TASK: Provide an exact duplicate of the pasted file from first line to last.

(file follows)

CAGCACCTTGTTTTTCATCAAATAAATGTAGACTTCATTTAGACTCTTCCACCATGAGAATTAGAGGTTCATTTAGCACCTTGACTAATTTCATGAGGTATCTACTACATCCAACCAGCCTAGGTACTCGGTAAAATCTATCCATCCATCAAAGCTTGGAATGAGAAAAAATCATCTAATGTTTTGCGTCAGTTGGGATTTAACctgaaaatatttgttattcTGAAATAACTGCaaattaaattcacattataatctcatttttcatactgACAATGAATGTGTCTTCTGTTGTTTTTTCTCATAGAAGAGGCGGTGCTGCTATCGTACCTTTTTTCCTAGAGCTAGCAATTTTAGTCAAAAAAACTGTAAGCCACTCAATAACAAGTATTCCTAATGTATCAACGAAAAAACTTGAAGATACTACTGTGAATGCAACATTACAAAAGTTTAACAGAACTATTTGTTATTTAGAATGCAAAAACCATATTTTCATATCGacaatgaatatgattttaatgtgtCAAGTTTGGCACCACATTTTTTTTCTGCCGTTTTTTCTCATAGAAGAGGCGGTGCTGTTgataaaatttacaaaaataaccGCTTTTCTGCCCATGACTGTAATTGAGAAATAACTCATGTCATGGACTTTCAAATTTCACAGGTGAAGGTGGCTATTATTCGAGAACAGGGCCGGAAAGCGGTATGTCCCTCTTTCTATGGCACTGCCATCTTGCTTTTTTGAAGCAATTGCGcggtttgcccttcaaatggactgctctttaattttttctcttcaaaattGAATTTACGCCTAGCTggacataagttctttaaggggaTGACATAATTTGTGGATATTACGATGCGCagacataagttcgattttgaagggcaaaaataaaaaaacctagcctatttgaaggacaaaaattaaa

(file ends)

CAGCACCTTGTTTTTCATCAAATAAATGTAGACTTCATTTAGACTCTTCCACCATGAGAATTAGAGGTTCATTTAGCACCTTGACTAATTTCATGAGGTATCTACTACATCCAACCAGCCTAGGTACTCGGTAAAATCTATCCATCCATCAAAGCTTGGAATGAGAAAAAATCATCTAATGTTTTGCGTCAGTTGGGATTTAACctgaaaatatttgttattcTGAAATAACTGCaaattaaattcacattataatctcatttttcatactgACAATGAATGTGTCTTCTGTTGTTTTTTCTCATAGAAGAGGCGGTGCTGCTATCGTACCTTTTTTCCTAGAGCTAGCAATTTTAGTCAAAAAAACTGTAAGCCACTCAATAACAAGTATTCCTAATGTATCAACGAAAAAACTTGAAGATACTACTGTGAATGCAACATTACAAAAGTTTAACAGAACTATTTGTTATTTAGAATGCAAAAACCATATTTTCATATCGacaatgaatatgattttaatgtgtCAAGTTTGGCACCACATTTTTTTTCTGCCGTTTTTTCTCATAGAAGAGGCGGTGCTGTTgataaaatttacaaaaataaccGCTTTTCTGCCCATGACTGTAATTGAGAAATAACTCATGTCATGGACTTTCAAATTTCACAGGTGAAGGTGGCTATTATTCGAGAACAGGGCCGGAAAGCGGTATGTCCCTCTTTCTATGGCACTGCCATCTTGCTTTTTTGAAGCAATTGCGcggtttgcccttcaaatggactgctctttaattttttctcttcaaaattGAATTTACGCCTAGCTggacataagttctttaaggggaTGACATAATTTGTGGATATTACGATGCGCagacataagttcgattttgaagggcaaaaataaaaaaacctagcctatttgaaggacaaaaattaaa